Download presentation

Presentation is loading. Please wait.

Published byTriston Sharrow Modified over 2 years ago

1
Introduction to Linear Regression and Correlation Analysis

2
Goals After this, you should be able to: Calculate and interpret the simple correlation between two variables Determine whether the correlation is significant Calculate and interpret the simple linear regression equation for a set of data Understand the assumptions behind regression analysis Determine whether a regression model is significant

3
Goals After this, you should be able to: Calculate and interpret confidence intervals for the regression coefficients Recognize regression analysis applications for purposes of prediction and description Recognize some potential problems if regression analysis is used incorrectly Recognize nonlinear relationships between two variables (continued)

4
Scatter Plots and Correlation A scatter plot (or scatter diagram) is used to show the relationship between two variables Correlation analysis is used to measure strength of the association (linear relationship) between two variables –Only concerned with strength of the relationship –No causal effect is implied

5
Scatter Plot Examples y x y x y y x x Linear relationshipsCurvilinear relationships

6
Scatter Plot Examples y x y x y y x x Strong relationshipsWeak relationships (continued)

7
Scatter Plot Examples y x y x No relationship (continued)

8
Correlation Coefficient The population correlation coefficient ρ (rho) measures the strength of the association between the variables The sample correlation coefficient r is an estimate of ρ and is used to measure the strength of the linear relationship in the sample observations (continued)

9
Features of ρ and r Unit free Range between -1 and 1 The closer to -1, the stronger the negative linear relationship The closer to 1, the stronger the positive linear relationship The closer to 0, the weaker the linear relationship

10
r = +.3r = +1 Examples of Approximate r Values y x y x y x y x y x r = -1 r = -.6r = 0

11
Calculating the Correlation Coefficient where: r = Sample correlation coefficient n = Sample size x = Value of the independent variable y = Value of the dependent variable Sample correlation coefficient: or the algebraic equivalent:

12
Calculation Example Tree Height Trunk Diamete r yxxyy2y2 x2x =321 =73 =3142 =14111 =713

13
Trunk Diameter, x Tree Height, y Calculation Example (continued) r = relatively strong positive linear association between x and y

14
Excel Output Excel Correlation Output Tools / data analysis / correlation… Correlation between Tree Height and Trunk Diameter

15
Significance Test for Correlation Hypotheses H 0 : ρ = 0 (no correlation) H A : ρ 0 (correlation exists) Test statistic – (with n – 2 degrees of freedom)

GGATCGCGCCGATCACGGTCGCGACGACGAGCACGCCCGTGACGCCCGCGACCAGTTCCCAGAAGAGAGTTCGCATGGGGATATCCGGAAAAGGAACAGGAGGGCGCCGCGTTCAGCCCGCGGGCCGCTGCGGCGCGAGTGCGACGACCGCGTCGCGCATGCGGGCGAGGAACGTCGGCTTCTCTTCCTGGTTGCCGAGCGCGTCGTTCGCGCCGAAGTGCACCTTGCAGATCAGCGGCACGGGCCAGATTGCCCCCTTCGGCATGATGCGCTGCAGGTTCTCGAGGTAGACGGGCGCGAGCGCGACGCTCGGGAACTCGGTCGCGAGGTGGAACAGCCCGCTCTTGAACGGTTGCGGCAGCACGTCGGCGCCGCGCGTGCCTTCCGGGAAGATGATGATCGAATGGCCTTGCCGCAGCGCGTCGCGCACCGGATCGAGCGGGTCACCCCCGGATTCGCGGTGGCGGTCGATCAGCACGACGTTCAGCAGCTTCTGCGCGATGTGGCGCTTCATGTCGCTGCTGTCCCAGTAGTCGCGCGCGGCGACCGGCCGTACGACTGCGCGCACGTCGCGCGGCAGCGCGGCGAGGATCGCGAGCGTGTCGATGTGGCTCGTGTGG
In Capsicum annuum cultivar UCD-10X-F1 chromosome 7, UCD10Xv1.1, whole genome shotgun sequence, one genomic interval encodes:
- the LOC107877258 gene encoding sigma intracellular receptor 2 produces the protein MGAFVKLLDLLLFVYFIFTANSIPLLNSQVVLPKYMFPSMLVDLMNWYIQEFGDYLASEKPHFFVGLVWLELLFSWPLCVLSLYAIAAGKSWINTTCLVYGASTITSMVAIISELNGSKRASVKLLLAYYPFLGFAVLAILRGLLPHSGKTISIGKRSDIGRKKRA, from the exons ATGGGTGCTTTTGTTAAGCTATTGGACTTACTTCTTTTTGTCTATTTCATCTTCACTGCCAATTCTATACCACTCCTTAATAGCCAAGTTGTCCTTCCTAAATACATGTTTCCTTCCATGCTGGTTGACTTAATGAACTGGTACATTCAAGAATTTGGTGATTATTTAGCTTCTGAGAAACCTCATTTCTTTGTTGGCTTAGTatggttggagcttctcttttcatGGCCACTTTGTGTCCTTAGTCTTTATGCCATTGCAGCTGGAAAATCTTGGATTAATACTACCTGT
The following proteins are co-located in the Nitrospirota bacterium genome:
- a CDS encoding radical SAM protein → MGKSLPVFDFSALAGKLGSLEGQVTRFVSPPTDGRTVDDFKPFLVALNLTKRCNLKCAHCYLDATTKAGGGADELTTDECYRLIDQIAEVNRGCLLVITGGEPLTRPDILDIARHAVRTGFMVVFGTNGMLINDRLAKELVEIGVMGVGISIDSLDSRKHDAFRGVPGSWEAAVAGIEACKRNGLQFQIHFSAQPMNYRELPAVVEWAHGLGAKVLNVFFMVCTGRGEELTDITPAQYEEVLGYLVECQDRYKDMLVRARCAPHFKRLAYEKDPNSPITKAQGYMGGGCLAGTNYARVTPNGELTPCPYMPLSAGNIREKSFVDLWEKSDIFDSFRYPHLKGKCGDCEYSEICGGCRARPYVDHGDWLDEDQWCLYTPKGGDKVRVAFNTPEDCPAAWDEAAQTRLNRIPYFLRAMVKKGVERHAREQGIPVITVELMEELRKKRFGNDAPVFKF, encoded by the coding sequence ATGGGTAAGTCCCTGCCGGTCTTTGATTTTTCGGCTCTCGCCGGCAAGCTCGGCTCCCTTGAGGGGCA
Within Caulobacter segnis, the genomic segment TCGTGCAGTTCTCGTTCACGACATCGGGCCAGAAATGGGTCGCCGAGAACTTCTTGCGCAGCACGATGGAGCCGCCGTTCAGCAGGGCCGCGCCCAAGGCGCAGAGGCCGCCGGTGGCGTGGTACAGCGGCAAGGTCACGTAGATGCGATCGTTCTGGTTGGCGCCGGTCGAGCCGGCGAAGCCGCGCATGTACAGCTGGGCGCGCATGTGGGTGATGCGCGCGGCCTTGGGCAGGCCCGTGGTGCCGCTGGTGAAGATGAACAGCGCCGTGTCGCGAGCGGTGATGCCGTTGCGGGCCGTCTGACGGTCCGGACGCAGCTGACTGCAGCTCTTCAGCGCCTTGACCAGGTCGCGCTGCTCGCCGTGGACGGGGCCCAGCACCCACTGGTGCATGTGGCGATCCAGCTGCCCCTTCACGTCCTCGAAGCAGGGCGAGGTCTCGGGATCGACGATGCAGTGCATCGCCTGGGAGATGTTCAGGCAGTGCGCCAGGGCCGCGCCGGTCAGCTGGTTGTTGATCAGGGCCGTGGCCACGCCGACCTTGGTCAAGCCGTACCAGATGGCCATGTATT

16
Example: Produce Stores Is there evidence of a linear relationship between tree height and trunk diameter at the.05 level of significance? H 0 : ρ = 0 (No correlation) H 1 : ρ 0 (correlation exists) =.05, df = = 6

17
Example: Test Solution Conclusion: There is evidence of a linear relationship at the 5% level of significance Decision: Reject H 0 Reject H 0 /2=.025 -t α/2 Do not reject H 0 0 t α/2 /2= d.f. = 8-2 = 6

18
Introduction to Regression Analysis Regression analysis is used to: –Predict the value of a dependent variable based on the value of at least one independent variable –Explain the impact of changes in an independent variable on the dependent variable Dependent variable: the variable we wish to explain Independent variable: the variable used to explain the dependent variable

19
Simple Linear Regression Model Only one independent variable, x Relationship between x and y is described by a linear function Changes in y are assumed to be caused by changes in x

20
Types of Regression Models Positive Linear Relationship Negative Linear Relationship Relationship NOT Linear No Relationship

21
Linear component Population Linear Regression The population regression model: Population y intercept Population Slope Coefficient Random Error term, or residual Dependent Variable Independent Variable Random Error component

22
Linear Regression Assumptions Error values (ε) are statistically independent Error values are normally distributed for any given value of x The probability distribution of the errors is normal The probability distribution of the errors has constant variance The underlying relationship between the x variable and the y variable is linear

23
Population Linear Regression (continued) Random Error for this x value y x Observed Value of y for x i Predicted Value of y for x i xixi Slope = β 1 Intercept = β 0 εiεi

24
The sample regression line provides an estimate of the population regression line Estimated Regression Model Estimate of the regression intercept Estimate of the regression slope Estimated (or predicted) y value Independent variable The individual random error terms e i have a mean of zero

25